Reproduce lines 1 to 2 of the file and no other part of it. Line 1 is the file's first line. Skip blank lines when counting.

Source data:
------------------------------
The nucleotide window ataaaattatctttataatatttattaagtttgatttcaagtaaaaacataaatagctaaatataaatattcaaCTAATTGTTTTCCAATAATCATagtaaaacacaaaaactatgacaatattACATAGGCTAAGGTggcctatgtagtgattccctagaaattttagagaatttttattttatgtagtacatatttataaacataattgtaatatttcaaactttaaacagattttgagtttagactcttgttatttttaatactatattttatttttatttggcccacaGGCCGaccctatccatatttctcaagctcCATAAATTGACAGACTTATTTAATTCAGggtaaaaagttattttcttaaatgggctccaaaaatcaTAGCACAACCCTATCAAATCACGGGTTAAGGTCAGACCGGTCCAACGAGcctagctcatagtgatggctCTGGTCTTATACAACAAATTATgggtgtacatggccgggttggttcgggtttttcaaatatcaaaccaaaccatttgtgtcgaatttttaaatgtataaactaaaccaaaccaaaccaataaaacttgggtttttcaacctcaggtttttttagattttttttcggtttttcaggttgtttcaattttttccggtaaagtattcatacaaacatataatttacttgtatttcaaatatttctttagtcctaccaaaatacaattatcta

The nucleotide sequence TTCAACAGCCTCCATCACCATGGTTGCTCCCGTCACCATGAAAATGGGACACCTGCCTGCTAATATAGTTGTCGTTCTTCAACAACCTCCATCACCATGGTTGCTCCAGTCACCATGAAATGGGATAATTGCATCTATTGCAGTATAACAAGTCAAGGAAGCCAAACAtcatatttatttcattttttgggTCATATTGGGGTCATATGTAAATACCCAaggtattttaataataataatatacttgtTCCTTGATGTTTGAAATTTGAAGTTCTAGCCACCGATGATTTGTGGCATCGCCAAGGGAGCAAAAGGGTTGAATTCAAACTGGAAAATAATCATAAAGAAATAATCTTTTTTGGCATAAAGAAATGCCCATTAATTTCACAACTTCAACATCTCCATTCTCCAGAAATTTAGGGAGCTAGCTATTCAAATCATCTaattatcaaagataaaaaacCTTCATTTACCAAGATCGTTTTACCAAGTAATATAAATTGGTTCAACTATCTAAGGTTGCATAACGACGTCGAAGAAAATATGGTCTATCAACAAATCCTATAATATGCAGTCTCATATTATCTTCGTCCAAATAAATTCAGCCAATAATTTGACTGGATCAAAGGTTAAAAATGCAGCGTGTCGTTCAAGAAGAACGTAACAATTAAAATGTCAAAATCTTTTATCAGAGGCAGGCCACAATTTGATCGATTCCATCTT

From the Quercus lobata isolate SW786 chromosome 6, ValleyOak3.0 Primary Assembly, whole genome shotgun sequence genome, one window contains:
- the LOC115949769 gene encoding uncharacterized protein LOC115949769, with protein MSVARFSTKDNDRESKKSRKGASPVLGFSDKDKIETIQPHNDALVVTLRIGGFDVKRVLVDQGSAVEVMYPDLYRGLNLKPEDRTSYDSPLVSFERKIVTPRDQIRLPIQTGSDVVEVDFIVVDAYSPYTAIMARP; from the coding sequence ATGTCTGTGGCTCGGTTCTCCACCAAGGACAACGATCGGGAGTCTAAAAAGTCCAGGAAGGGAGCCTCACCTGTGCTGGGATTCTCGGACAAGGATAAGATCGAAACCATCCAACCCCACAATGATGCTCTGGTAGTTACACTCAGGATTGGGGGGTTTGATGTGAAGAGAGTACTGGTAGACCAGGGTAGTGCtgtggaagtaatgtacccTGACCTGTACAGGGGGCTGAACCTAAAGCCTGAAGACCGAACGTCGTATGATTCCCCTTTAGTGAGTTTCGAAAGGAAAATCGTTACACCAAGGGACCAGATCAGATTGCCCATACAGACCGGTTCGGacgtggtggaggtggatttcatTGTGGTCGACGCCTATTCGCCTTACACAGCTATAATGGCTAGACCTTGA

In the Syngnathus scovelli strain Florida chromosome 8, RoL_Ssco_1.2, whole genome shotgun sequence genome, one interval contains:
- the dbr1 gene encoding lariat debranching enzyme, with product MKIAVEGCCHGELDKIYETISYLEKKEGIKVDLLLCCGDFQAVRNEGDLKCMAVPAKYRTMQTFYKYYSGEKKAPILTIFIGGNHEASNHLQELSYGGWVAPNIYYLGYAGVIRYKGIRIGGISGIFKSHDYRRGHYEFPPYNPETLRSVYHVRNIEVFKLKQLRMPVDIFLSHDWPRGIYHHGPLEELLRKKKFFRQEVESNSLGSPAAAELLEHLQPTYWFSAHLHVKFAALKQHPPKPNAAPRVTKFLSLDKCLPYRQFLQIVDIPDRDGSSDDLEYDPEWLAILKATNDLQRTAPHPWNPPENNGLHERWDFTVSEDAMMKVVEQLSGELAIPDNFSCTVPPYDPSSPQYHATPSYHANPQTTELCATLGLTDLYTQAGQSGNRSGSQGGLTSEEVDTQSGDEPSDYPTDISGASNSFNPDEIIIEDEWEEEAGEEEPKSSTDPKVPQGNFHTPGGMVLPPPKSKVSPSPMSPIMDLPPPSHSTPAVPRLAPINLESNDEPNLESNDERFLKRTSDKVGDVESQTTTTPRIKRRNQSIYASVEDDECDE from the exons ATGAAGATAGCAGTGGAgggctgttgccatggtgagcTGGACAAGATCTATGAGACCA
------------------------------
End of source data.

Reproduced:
The nucleotide window ataaaattatctttataatatttattaagtttgatttcaagtaaaaacataaatagctaaatataaatattcaaCTAATTGTTTTCCAATAATCATagtaaaacacaaaaactatgacaatattACATAGGCTAAGGTggcctatgtagtgattccctagaaattttagagaatttttattttatgtagtacatatttataaacataattgtaatatttcaaactttaaacagattttgagtttagactcttgttatttttaatactatattttatttttatttggcccacaGGCCGaccctatccatatttctcaagctcCATAAATTGACAGACTTATTTAATTCAGggtaaaaagttattttcttaaatgggctccaaaaatcaTAGCACAACCCTATCAAATCACGGGTTAAGGTCAGACCGGTCCAACGAGcctagctcatagtgatggctCTGGTCTTATACAACAAATTATgggtgtacatggccgggttggttcgggtttttcaaatatcaaaccaaaccatttgtgtcgaatttttaaatgtataaactaaaccaaaccaaaccaataaaacttgggtttttcaacctcaggtttttttagattttttttcggtttttcaggttgtttcaattttttccggtaaagtattcatacaaacatataatttacttgtatttcaaatatttctttagtcctaccaaaatacaattatcta

The nucleotide sequence TTCAACAGCCTCCATCACCATGGTTGCTCCCGTCACCATGAAAATGGGACACCTGCCTGCTAATATAGTTGTCGTTCTTCAACAACCTCCATCACCATGGTTGCTCCAGTCACCATGAAATGGGATAATTGCATCTATTGCAGTATAACAAGTCAAGGAAGCCAAACAtcatatttatttcattttttgggTCATATTGGGGTCATATGTAAATACCCAaggtattttaataataataatatacttgtTCCTTGATGTTTGAAATTTGAAGTTCTAGCCACCGATGATTTGTGGCATCGCCAAGGGAGCAAAAGGGTTGAATTCAAACTGGAAAATAATCATAAAGAAATAATCTTTTTTGGCATAAAGAAATGCCCATTAATTTCACAACTTCAACATCTCCATTCTCCAGAAATTTAGGGAGCTAGCTATTCAAATCATCTaattatcaaagataaaaaacCTTCATTTACCAAGATCGTTTTACCAAGTAATATAAATTGGTTCAACTATCTAAGGTTGCATAACGACGTCGAAGAAAATATGGTCTATCAACAAATCCTATAATATGCAGTCTCATATTATCTTCGTCCAAATAAATTCAGCCAATAATTTGACTGGATCAAAGGTTAAAAATGCAGCGTGTCGTTCAAGAAGAACGTAACAATTAAAATGTCAAAATCTTTTATCAGAGGCAGGCCACAATTTGATCGATTCCATCTT